Last week at the ICNS scientific conference in Strasbourg, France, ALLOS’ co-founder and CTO Dr. Atsushi Nishikawa presented experimental evidence that challenged the validity of three common belief about GaN-on-Si.
Common GaN-on-Si Beliefs Disputed
First, these widespread beliefs included the assertion that the use of carbon doping would be unavoidable. Secondly among these beliefs was the position that employing interlayers in the buffer would be a source of leakage. And the Third of these common ideas that Allos disputed was that the choice of the right reactor hardware would be decisive to achieving good results.
The crystal impurities from the growth process of GaN-on-Si epiwafers cause the isolation of GaN to be far below its theoretically possible values. Carbon doping is usually used to achieve the required isolation. Regrettably, standard methods of carbon and other doping have negative side-effects.
However, ALLOS says its results prove that by focusing on superior crystal quality and thick GaN layers the required low leakage currents can be achieved without any intentional carbon or other doping. Dr. Nishikawa also showed experimental evidence that carefully controlling the interlayer growth conditions and positioning the interlayers can improve isolation by more than one order of magnitude.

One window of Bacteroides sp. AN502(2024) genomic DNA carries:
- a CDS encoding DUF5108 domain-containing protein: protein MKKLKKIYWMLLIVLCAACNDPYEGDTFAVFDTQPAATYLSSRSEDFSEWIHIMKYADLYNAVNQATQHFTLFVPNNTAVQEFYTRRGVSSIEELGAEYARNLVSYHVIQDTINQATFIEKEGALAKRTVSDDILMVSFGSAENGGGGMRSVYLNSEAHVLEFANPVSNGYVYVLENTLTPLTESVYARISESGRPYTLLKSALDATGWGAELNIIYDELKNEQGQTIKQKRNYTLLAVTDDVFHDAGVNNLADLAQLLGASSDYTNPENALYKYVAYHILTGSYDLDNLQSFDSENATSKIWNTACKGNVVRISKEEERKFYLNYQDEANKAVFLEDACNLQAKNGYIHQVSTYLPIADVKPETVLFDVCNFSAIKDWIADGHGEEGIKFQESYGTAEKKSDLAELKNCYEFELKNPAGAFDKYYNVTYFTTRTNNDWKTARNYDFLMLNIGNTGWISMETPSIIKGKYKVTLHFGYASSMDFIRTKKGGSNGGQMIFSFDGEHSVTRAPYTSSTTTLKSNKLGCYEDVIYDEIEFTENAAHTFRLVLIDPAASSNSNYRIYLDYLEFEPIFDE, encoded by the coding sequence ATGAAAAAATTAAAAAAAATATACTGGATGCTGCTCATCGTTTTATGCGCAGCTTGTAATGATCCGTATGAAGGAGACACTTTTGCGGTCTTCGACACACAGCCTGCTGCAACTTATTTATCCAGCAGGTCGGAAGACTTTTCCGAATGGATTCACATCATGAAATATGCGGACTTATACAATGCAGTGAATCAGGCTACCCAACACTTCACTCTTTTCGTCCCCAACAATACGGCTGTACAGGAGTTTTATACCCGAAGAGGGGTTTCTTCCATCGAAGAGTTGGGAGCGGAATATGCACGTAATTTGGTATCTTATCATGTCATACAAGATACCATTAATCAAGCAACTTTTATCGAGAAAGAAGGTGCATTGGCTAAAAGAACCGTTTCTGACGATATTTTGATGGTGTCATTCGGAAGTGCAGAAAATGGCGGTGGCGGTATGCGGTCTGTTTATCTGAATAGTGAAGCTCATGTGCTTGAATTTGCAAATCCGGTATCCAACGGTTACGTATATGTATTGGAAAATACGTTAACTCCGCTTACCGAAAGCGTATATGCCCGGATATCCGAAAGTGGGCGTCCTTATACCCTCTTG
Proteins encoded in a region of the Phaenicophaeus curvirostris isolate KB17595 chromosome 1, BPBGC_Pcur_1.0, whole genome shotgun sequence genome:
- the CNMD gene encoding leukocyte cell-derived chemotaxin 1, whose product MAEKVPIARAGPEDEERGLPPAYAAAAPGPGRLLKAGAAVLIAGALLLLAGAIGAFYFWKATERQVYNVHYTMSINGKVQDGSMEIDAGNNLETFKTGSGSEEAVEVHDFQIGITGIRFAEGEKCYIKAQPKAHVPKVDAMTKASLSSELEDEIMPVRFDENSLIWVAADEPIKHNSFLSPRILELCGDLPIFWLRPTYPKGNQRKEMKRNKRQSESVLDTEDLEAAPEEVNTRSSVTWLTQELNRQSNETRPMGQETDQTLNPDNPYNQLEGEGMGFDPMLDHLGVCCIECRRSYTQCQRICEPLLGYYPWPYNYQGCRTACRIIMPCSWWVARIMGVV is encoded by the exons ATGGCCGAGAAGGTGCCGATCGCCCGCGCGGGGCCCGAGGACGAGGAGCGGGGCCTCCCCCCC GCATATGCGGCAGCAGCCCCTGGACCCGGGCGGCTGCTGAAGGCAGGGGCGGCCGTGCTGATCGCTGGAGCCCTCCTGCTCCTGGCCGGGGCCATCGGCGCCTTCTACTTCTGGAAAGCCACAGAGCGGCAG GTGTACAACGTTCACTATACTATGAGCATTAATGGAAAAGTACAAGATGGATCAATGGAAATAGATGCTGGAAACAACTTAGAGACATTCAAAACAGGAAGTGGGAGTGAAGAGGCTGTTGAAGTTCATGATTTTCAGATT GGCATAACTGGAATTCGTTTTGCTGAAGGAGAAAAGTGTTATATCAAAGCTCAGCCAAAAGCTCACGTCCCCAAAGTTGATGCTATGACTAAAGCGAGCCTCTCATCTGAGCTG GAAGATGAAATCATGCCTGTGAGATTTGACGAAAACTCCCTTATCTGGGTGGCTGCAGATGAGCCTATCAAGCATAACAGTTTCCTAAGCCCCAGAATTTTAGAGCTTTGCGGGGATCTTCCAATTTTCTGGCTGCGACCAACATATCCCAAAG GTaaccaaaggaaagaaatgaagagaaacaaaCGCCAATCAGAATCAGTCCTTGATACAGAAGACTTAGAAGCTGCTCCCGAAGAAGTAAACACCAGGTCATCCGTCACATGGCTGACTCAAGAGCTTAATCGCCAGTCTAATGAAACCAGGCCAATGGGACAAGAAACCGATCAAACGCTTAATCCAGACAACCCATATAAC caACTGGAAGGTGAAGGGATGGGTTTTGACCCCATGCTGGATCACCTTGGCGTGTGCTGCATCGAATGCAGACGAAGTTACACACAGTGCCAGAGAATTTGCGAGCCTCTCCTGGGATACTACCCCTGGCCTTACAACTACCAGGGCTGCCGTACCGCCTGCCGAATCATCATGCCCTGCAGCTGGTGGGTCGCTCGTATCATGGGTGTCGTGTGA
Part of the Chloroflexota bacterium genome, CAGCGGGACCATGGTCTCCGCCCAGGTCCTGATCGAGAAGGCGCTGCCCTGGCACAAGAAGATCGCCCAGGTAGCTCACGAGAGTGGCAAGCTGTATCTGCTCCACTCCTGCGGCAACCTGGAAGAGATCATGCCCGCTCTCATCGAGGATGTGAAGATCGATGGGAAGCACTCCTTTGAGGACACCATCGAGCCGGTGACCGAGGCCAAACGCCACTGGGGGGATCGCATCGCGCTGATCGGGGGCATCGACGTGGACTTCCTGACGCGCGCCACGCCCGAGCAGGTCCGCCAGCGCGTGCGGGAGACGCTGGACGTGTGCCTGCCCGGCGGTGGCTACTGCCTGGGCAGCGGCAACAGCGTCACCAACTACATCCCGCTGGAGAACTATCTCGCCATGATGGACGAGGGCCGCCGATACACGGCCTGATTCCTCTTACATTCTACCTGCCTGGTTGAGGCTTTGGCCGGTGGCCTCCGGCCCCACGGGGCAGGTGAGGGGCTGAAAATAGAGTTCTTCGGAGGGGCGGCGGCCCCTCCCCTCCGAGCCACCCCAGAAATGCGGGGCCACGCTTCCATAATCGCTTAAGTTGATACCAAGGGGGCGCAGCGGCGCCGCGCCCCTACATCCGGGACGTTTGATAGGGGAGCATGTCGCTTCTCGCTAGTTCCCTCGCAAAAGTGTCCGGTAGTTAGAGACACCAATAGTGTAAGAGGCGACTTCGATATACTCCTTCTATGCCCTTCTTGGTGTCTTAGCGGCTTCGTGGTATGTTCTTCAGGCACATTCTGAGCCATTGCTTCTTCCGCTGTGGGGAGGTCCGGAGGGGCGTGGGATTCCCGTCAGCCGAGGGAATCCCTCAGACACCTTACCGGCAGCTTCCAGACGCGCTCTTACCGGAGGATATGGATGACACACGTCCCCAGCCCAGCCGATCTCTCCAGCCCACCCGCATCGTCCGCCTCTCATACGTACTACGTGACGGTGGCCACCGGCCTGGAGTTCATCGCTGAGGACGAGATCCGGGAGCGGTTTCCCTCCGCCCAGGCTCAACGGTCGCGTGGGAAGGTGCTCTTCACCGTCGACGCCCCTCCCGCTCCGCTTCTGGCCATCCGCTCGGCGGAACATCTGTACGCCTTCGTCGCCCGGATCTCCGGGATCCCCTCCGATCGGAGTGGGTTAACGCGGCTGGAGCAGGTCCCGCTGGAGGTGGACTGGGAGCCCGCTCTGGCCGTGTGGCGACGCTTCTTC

Combined, these techniques allowed ALLOS to achieve a very low vertical and lateral leakage current of just 0.07 µA/mm2 and 0.005 µA/mm respectively at 600 V using 7 µm thick GaN with extremely high crystal quality of 316 arcsec for (002) and 413 arcsec for (002) XRD. ALLOS designed this technology for manufacturing with standard silicon production lines, and it is available with both 150 mm and 200 mm epiwafer diameters. The GaN features controlled minimum bow and no cracks.
While good hardware matters, Allos claims it is not by far the dominant factor. ALLOS demonstrated that it can apply its structure and growth methods on several hardware platforms because two leading multi-wafer MOCVD reactor models achieved similar material and electrical properties.